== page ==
Elderly only A&E opens in Norfolk
15th December 2017
The ageing population means much of the UK’s infrastructure is being taken under review to make it more effective and accessible. The first steps of this in the NHS are being seen in Norfolk with an A&E being dedicated to patients over 80.
Though A&E facilities are equipped with disability bathrooms, they often lack the staffing resource to adequately deal with older patients. A&E departments are dedicated to emergencies, however though an older adult who has fallen in a public place may require an ambulance and a trip to hospital, they are often not seen to immediately.
A dedicated department for older adults means they are seen much sooner than in a traditional A&E and the staff there would also be specialised nurses and consultant geriatricians. This would ensure that older adults are given the best care as quickly as possible and therefore avoid long delays in hospitals which can increase frailty and reduce their independence once they are discharged.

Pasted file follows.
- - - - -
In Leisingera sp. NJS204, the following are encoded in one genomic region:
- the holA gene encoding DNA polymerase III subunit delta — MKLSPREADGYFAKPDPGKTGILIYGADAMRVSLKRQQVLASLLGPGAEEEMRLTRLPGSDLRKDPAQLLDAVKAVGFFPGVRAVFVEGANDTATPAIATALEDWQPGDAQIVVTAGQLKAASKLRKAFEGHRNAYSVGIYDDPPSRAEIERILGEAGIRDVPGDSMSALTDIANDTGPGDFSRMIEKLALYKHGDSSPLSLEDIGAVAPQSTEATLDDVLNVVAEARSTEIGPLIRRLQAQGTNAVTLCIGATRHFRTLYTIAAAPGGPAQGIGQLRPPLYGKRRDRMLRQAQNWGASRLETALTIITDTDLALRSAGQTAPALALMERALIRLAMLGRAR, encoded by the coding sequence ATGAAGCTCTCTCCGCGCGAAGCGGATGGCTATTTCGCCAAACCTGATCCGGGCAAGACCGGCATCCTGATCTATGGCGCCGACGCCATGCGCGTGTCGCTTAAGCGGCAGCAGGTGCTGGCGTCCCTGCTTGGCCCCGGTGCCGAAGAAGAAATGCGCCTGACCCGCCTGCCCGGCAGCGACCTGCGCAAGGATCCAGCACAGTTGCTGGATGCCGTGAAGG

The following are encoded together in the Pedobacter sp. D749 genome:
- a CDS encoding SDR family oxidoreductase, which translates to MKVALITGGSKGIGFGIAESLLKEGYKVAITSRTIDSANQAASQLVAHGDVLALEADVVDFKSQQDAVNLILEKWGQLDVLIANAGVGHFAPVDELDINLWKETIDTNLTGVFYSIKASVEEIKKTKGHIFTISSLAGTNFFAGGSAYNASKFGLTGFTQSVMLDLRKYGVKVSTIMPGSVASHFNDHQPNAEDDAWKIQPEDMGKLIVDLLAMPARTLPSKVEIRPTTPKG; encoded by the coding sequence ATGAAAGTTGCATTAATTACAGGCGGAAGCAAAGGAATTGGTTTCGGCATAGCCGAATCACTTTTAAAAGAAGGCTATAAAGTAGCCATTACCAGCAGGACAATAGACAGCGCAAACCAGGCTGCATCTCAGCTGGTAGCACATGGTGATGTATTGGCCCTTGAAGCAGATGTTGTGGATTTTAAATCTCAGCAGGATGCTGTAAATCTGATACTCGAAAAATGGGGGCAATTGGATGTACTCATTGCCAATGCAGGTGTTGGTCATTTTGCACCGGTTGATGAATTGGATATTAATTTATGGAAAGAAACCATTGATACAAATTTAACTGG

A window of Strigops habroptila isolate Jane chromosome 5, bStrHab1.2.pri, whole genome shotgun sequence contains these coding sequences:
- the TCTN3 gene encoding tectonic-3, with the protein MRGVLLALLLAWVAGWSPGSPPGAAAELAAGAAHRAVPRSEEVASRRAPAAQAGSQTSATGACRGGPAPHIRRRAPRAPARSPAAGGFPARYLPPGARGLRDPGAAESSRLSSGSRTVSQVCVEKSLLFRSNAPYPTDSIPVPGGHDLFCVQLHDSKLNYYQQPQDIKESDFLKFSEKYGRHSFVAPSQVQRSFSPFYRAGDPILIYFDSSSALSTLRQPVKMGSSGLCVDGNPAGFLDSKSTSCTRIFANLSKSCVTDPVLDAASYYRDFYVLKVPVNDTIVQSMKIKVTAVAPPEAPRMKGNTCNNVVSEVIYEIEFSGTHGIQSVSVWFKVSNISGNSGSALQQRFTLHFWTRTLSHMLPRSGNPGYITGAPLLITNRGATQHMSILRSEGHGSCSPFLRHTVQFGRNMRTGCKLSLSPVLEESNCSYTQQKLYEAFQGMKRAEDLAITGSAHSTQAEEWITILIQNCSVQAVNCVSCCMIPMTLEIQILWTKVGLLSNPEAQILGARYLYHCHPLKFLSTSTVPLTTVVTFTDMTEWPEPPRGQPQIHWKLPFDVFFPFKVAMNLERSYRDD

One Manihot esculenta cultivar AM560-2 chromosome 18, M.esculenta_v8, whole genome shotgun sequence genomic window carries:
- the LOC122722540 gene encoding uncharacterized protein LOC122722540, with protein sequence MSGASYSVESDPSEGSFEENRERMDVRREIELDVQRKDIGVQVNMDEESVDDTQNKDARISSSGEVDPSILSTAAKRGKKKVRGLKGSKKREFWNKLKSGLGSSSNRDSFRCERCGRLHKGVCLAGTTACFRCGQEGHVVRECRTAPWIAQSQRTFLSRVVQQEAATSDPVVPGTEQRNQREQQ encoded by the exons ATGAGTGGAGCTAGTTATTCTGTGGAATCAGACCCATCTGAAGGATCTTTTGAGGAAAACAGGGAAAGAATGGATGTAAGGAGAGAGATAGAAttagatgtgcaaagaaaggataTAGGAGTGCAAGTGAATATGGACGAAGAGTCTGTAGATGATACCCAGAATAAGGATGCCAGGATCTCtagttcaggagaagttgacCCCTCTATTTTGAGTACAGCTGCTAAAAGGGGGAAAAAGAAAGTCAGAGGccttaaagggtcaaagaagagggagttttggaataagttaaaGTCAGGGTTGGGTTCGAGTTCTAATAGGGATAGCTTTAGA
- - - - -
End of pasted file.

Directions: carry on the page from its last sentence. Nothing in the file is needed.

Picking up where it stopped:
This is being trialled after concerns about the level of care available to older adults in a traditional A&E department. It is being trialled in Norfolk due to the large population of older adults in the area and the current rate of growth.
Professor Ted Baker, chief inspector of hospitals told the Telegraph: “If you put a frail elderly person in an acute hospital bed and they stay there too long they lose their ability to lead an independent life. They lose their muscle strength they often lose their bone strength and they often become much frailer”.
If successful, dedicated A&E’s could be trialled over the rest of the country, starting with areas with a high population of older adults. This increase in the quality of care for older adults is the beginning of the NHS adapting to the population’s age shift.
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